230 F.3d 489 (1st Cir. 2000), 99-1933, United StatesI. Properties Corp. v M. D. Construction

Docket Nº:99-1933
Citation:230 F.3d 489
Party Name:U.S.I. PROPERTIES CORP., Plaintiff, Appellee, v. M.D. CONSTRUCTION CO., Defendant, Appellant, COMPANIA DE DESARROLLO COOPERATIVO, Defendant, Appellee.
Case Date:November 06, 2000
Court:United States Courts of Appeals, Court of Appeals for the First Circuit

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230 F.3d 489 (1st Cir. 2000)

U.S.I. PROPERTIES CORP., Plaintiff, Appellee,


M.D. CONSTRUCTION CO., Defendant, Appellant,


No. 99-1933

United States Court of Appeals, First Circuit

November 6, 2000

Heard September 13, 2000


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[Copyrighted Material Omitted]

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Fernando L. Gallardo with whom Geoffrey M. Woods, Amy Adelson, Nathan Z. Dershowitz, Alan M. Dershowitz, Woods & Woods, and Dershowitz, Eiger & Adelson were on brief, for appellant.

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Paul B. Smith, Jr., with whom Smith & Navares was on brief, for defendant-appellee.

Before Lynch, Circuit Judge, Coffin, Senior Circuit Judge, and Lipez, Circuit Judge.

LYNCH, Circuit Judge.

This case presents a difficult question of the limits on the subject matter jurisdiction of the federal courts. At issue is whether a state, not ever subject to diversity jurisdiction, may be subjected to the ancillary enforcement jurisdiction of the federal courts on a theory that the judgment debtor in an action originally based on diversity is the alter ego of the state. We conclude that the state cannot be so subjected to federal court subject matter jurisdiction unless there is an independent basis for such jurisdiction.

Compania de Desarrollo Cooperativo ("CDC"), a public corporation created by the Commonwealth of Puerto Rico to foster housing cooperatives, entered into a multiparty agreement in 1978 to build a low income housing project, the Ciudad Cristiána project. Parties to that agreement included CDC, U.S.I. Properties Corp. ("USI"), a Delaware corporation, and MD Construction ("MD"), incorporated under the laws of Puerto Rico and the predecessor in interest to defendant-appellant Futura Development of Puerto Rico, Inc. ("Futura"). Largely due to CDC, that project was never completed and the private companies suffered heavy damages. More than a decade of litigation has ensued.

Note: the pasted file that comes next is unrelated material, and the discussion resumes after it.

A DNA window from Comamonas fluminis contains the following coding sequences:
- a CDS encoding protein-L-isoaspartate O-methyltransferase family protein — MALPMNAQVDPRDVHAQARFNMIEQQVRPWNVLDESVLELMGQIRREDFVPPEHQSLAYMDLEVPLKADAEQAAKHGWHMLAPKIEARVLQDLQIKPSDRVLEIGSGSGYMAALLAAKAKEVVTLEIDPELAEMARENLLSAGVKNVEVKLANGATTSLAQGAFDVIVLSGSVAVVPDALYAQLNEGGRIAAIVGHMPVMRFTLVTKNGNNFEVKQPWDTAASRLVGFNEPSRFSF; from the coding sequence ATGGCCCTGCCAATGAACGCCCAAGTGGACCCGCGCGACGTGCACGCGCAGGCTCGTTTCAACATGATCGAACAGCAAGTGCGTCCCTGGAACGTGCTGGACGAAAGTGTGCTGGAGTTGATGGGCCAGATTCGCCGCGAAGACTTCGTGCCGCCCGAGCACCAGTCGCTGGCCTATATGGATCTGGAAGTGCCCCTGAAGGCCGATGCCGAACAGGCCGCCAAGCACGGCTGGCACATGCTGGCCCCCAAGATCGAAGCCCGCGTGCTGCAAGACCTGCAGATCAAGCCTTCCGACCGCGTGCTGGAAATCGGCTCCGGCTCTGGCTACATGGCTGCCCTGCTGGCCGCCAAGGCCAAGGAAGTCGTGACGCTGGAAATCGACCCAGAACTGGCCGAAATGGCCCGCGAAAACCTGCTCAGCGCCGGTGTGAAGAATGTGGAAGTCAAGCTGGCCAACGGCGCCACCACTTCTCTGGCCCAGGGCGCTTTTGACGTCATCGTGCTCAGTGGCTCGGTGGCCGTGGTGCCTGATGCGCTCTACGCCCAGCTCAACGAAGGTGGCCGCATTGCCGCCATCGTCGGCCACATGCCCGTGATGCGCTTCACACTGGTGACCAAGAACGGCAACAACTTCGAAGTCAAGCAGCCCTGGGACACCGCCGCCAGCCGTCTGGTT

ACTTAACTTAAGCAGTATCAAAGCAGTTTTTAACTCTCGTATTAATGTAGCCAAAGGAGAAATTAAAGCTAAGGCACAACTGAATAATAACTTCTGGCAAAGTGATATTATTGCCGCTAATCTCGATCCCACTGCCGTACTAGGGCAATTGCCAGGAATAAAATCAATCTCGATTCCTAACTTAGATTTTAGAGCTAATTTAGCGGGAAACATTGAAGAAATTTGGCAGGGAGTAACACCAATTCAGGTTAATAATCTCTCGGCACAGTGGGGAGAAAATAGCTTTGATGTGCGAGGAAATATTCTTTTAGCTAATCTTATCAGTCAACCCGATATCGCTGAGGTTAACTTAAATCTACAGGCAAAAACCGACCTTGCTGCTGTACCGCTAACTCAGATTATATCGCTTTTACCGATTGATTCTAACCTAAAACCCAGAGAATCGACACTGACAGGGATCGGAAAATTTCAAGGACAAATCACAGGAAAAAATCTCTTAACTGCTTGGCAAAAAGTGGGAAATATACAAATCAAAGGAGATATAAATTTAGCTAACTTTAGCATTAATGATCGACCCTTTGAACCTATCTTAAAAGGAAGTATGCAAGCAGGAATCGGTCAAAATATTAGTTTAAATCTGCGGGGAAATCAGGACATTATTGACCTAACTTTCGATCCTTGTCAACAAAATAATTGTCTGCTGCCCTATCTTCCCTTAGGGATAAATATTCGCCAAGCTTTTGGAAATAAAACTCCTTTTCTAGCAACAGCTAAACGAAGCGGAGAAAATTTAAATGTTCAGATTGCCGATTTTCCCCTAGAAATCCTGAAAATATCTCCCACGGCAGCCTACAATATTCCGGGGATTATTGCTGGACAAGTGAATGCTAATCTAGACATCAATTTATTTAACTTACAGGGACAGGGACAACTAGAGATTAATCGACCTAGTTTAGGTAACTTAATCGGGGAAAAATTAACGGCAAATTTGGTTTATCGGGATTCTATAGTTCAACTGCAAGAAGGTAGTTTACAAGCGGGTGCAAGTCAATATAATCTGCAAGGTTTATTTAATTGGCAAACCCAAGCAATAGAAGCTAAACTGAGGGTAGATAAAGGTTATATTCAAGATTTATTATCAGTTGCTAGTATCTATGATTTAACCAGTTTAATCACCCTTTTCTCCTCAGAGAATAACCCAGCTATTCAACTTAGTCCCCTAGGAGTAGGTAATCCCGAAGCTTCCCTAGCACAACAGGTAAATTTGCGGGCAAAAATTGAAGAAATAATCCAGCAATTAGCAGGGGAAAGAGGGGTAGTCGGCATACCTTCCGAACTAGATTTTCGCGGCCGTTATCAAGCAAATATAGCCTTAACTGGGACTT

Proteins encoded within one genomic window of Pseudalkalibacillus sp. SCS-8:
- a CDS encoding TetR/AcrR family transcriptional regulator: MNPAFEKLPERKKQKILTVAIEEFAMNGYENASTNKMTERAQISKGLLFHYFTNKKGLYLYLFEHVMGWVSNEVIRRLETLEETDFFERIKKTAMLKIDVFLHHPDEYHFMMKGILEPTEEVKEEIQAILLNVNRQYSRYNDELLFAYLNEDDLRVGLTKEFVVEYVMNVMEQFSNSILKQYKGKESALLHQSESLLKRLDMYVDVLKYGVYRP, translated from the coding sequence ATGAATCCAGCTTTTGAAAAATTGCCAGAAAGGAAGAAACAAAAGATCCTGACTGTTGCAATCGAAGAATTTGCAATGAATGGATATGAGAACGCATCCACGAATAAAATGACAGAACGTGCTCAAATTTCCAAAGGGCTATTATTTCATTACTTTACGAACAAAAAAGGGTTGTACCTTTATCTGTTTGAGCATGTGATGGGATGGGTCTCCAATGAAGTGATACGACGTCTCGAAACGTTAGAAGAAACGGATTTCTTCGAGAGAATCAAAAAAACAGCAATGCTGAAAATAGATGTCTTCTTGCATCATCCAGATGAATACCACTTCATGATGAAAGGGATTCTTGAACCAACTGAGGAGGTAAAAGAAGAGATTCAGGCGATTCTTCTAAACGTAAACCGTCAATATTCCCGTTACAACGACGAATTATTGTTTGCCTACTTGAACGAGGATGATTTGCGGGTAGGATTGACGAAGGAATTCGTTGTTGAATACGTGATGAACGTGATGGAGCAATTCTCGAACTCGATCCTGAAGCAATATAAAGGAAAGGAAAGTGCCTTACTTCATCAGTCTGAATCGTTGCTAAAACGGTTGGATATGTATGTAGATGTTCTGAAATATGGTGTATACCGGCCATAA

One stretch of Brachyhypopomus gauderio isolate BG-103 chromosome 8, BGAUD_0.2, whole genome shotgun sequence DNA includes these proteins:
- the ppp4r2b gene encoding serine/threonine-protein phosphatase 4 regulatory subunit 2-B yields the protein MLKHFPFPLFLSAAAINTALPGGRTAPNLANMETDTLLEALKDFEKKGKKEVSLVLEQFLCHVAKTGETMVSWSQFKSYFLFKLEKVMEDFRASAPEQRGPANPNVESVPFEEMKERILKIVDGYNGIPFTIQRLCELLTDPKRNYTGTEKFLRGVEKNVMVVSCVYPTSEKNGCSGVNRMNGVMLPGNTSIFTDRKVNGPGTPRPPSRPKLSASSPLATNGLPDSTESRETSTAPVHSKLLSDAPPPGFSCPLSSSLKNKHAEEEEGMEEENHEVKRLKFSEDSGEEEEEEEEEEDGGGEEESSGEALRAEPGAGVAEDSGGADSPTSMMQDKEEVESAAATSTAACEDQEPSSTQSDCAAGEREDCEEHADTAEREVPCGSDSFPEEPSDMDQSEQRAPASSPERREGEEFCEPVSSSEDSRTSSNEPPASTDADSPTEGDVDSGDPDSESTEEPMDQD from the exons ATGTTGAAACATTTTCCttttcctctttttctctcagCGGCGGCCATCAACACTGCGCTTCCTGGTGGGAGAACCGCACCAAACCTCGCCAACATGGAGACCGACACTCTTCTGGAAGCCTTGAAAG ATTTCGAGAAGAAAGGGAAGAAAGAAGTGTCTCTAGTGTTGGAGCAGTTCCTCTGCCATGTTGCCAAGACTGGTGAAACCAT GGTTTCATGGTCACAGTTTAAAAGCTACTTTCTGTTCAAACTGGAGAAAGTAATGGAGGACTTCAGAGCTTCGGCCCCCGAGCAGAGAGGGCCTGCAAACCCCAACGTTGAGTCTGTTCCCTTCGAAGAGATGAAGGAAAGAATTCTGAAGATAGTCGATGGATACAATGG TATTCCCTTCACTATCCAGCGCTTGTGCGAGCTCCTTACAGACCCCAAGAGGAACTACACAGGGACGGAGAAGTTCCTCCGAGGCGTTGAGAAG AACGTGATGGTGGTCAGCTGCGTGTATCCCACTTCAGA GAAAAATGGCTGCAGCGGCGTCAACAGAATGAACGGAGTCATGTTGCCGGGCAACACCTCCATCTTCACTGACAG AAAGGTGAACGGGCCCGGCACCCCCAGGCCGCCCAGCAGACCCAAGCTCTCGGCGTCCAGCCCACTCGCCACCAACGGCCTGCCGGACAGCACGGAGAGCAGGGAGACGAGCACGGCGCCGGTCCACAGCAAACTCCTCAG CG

In October 1983, after CDC filed suit against MD in Puerto Rico Superior Court, USI sued both MD and CDC in federal court under diversity jurisdiction for violating the agreements. MD filed a crossclaim against CDC, which in turn filed a crossclaim against MD and a counterclaim against USI. After a five week jury trial in 1987, a jury found that CDC had violated its contracts with MD (as well as with USI), and rejected CDC's cross- and counterclaims, finding that CDC's stated reasons for terminating the project were false. The jury awarded $12.3 million against CDC. This court affirmed. U.S.I. Properties Corp. v. M.D. Construction Co., 860 F.2d 1 (1988), cert. denied, sub nom Compania de Desarrollo Cooperativo v. U.S.I. Properties Corp., 490 U.S. 1065 (1989).

Futura attempted to collect its judgment against CDC. Futura was unsuccessful because the Commonwealth of Puerto Rico had depleted CDC of its funds and assets so that CDC could not satisfy the judgment against it. Futura then filed a new federal court action to collect the judgment, this time directly against the Commonwealth, arguing that CDC was an alter ego of the Commonwealth and that the Commonwealth had waived its Eleventh Amendment immunity. The district court agreed with Futura in this second suit. This court vacated that judgment, holding there was no federal jurisdiction over this second action. Futura Development of Puerto Rico, Inc. v. Estado Libre Asociado de Puerto Rico, 144 F.3d 7 (1st Cir. 1998) ("Futura II"). And so, Futura tried again, this time filing the same alter ego claims against the Commonwealth, but now as a supplementary proceeding in the original action. Futura alleged that the federal court had ancillary enforcement jurisdiction and that CDC was an alter ego of the Commonwealth. The district court took jurisdiction over the postjudgment action but denied the claim.

We hold that there is no federal enforcement jurisdiction over this claim and leave Futura to whatever remedies it may have against the Commonwealth in its own courts. Futura's effort to establish liability against the Commonwealth exceeds the proper scope of federal enforcement jurisdiction absent some independent ground of federal jurisdiction over the claim. Federal enforcement jurisdiction does not extend so far as to allow enforcement

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proceedings to establish direct liability against the Commonwealth on an alter ego theory here, where the limitations on diversity jurisdiction would have prevented the Commonwealth from being named a defendant in the action originally.